Oliver Wendell Holmes
After A Lecture On Shelley - Poem by Oliver Wendell Holmes
ONE broad, white sail in Spezzia's treacherous bay
On comes the blast; too daring bark, beware I
The cloud has clasped her; to! it melts away;
The wide, waste waters, but no sail is there.
Morning: a woman looking on the sea;
Midnight: with lamps the long veranda burns;
Come, wandering sail, they watch, they burn for thee!
Suns come and go, alas! no bark returns.
And feet are thronging on the pebbly sands,
And torches flaring in the weedy caves,
Where'er the waters lay with icy hands
The shapes uplifted from their coral graves.
Vainly they seek; the idle quest is o'er;
The coarse, dark women, with their hanging locks,
And lean, wild children gather from the shore
To the black hovels bedded in the rocks.
But Love still prayed, with agonizing wail,
'One, one last look, ye heaving waters, yield!'
Till Ocean, clashing in his jointed mail,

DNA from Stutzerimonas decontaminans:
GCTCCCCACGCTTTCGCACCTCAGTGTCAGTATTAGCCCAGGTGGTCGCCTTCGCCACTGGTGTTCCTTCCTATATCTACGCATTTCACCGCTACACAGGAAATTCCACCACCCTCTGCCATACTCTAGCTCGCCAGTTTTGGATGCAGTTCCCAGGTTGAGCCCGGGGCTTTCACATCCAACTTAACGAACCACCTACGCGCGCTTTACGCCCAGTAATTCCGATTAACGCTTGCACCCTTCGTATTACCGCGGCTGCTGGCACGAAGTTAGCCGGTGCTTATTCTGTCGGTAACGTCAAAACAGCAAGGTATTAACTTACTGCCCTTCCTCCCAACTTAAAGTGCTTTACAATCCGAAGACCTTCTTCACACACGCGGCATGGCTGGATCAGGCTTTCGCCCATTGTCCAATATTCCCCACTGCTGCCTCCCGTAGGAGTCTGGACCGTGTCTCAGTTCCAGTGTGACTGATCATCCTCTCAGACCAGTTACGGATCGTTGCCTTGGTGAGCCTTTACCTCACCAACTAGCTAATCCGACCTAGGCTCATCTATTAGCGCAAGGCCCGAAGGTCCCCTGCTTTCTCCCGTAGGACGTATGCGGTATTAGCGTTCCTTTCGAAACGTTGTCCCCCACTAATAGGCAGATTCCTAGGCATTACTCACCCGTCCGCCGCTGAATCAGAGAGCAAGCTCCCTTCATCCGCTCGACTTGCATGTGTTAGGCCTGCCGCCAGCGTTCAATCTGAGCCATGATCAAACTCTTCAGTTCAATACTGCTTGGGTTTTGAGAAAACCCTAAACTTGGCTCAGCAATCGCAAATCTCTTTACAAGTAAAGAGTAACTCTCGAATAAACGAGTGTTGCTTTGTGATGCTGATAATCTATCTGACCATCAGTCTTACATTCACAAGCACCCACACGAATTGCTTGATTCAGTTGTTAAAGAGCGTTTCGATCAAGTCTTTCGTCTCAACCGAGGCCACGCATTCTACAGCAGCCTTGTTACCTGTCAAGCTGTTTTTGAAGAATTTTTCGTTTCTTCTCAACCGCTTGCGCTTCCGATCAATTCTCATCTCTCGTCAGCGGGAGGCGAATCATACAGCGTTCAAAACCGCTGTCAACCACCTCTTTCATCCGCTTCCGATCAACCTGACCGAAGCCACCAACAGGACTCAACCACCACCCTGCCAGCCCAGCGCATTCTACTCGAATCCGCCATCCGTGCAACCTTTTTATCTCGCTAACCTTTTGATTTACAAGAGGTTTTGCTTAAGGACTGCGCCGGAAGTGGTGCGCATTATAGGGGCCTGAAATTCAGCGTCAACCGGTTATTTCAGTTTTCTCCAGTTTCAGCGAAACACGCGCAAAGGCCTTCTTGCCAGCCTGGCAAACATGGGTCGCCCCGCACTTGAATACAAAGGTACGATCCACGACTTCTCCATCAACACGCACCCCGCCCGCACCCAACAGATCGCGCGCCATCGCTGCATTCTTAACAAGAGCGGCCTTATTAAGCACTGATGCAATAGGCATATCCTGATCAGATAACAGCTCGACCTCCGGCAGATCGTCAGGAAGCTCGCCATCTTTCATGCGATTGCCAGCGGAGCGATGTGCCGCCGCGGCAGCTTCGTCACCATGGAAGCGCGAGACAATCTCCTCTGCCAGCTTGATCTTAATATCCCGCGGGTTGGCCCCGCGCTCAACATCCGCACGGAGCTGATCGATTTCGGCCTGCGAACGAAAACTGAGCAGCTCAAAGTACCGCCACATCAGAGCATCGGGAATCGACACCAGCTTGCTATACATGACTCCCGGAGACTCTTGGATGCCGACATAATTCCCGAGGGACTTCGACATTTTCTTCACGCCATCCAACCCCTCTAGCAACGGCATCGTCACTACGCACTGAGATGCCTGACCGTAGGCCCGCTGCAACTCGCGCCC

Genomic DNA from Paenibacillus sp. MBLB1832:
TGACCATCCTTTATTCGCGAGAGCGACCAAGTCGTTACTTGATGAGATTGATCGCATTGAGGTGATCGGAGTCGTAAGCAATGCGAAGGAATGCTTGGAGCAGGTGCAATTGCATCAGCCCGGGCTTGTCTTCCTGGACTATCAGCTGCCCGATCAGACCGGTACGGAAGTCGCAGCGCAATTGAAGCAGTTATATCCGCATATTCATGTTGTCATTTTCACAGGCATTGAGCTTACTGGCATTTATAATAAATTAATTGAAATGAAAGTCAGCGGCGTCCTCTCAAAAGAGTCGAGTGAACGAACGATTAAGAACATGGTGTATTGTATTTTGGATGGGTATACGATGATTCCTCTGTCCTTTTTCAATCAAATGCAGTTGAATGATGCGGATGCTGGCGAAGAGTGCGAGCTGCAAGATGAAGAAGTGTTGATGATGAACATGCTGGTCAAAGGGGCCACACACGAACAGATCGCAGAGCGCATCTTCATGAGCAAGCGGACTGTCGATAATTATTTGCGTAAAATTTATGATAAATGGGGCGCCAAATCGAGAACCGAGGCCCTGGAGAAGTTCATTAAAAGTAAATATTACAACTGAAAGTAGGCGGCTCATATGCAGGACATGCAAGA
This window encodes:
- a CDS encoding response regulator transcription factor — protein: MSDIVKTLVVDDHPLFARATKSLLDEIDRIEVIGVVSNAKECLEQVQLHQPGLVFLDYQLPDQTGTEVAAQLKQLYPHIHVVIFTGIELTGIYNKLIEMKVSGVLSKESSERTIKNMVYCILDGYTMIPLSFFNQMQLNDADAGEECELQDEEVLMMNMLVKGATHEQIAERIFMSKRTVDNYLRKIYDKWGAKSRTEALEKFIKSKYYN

Raised the pale burden on his level shield.
Slow from the shore the sullen waves retire;
His form a nobler element shall claim;
Nature baptized him in ethereal fire,
And Death shall crown him with a wreath of flame.
Fade, mortal semblance, never to return;
Swift is the change within thy crimson shroud;
Seal the white ashes in the peaceful urn;
All else has risen in yon silvery cloud.
Sleep where thy gentle Adonais lies,
Whose open page lay on thy dying heart,
Both in the smile of those blue-vaulted skies,
Earth's fairest dome of all divinest art.
Breathe for his wandering soul one passing sigh,
O happier Christian, while thine eye grows dim,--
In all the mansions of the house on high,
Say not that Mercy has not one for him!
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